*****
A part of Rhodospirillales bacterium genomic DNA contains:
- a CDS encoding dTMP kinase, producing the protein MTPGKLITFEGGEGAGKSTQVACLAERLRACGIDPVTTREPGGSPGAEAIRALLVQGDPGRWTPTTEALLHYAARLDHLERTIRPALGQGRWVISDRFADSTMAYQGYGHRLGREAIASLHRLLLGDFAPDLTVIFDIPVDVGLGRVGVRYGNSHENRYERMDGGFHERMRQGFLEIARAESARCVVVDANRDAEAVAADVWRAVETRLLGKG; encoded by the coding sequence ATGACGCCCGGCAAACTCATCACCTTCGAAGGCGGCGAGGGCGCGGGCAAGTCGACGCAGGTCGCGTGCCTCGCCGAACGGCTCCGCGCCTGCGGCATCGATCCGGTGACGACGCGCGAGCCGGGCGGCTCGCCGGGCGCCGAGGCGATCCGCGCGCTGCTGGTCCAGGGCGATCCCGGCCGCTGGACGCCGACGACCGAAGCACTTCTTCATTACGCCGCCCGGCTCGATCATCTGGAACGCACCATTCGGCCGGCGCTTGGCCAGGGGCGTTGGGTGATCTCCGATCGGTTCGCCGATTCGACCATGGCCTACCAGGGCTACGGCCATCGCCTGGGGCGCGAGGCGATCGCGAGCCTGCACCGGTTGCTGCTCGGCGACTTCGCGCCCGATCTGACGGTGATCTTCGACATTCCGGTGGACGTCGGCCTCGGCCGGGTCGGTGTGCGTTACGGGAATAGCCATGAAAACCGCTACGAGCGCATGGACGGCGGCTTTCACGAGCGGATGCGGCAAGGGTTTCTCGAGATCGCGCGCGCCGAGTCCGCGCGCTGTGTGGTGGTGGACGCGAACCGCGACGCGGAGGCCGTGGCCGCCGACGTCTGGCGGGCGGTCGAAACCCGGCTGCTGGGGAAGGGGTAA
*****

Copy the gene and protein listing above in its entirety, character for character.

A part of Rhodospirillales bacterium genomic DNA contains:
- a CDS encoding dTMP kinase, producing the protein MTPGKLITFEGGEGAGKSTQVACLAERLRACGIDPVTTREPGGSPGAEAIRALLVQGDPGRWTPTTEALLHYAARLDHLERTIRPALGQGRWVISDRFADSTMAYQGYGHRLGREAIASLHRLLLGDFAPDLTVIFDIPVDVGLGRVGVRYGNSHENRYERMDGGFHERMRQGFLEIARAESARCVVVDANRDAEAVAADVWRAVETRLLGKG; encoded by the coding sequence ATGACGCCCGGCAAACTCATCACCTTCGAAGGCGGCGAGGGCGCGGGCAAGTCGACGCAGGTCGCGTGCCTCGCCGAACGGCTCCGCGCCTGCGGCATCGATCCGGTGACGACGCGCGAGCCGGGCGGCTCGCCGGGCGCCGAGGCGATCCGCGCGCTGCTGGTCCAGGGCGATCCCGGCCGCTGGACGCCGACGACCGAAGCACTTCTTCATTACGCCGCCCGGCTCGATCATCTGGAACGCACCATTCGGCCGGCGCTTGGCCAGGGGCGTTGGGTGATCTCCGATCGGTTCGCCGATTCGACCATGGCCTACCAGGGCTACGGCCATCGCCTGGGGCGCGAGGCGATCGCGAGCCTGCACCGGTTGCTGCTCGGCGACTTCGCGCCCGATCTGACGGTGATCTTCGACATTCCGGTGGACGTCGGCCTCGGCCGGGTCGGTGTGCGTTACGGGAATAGCCATGAAAACCGCTACGAGCGCATGGACGGCGGCTTTCACGAGCGGATGCGGCAAGGGTTTCTCGAGATCGCGCGCGCCGAGTCCGCGCGCTGTGTGGTGGTGGACGCGAACCGCGACGCGGAGGCCGTGGCCGCCGACGTCTGGCGGGCGGTCGAAACCCGGCTGCTGGGGAAGGGGTAA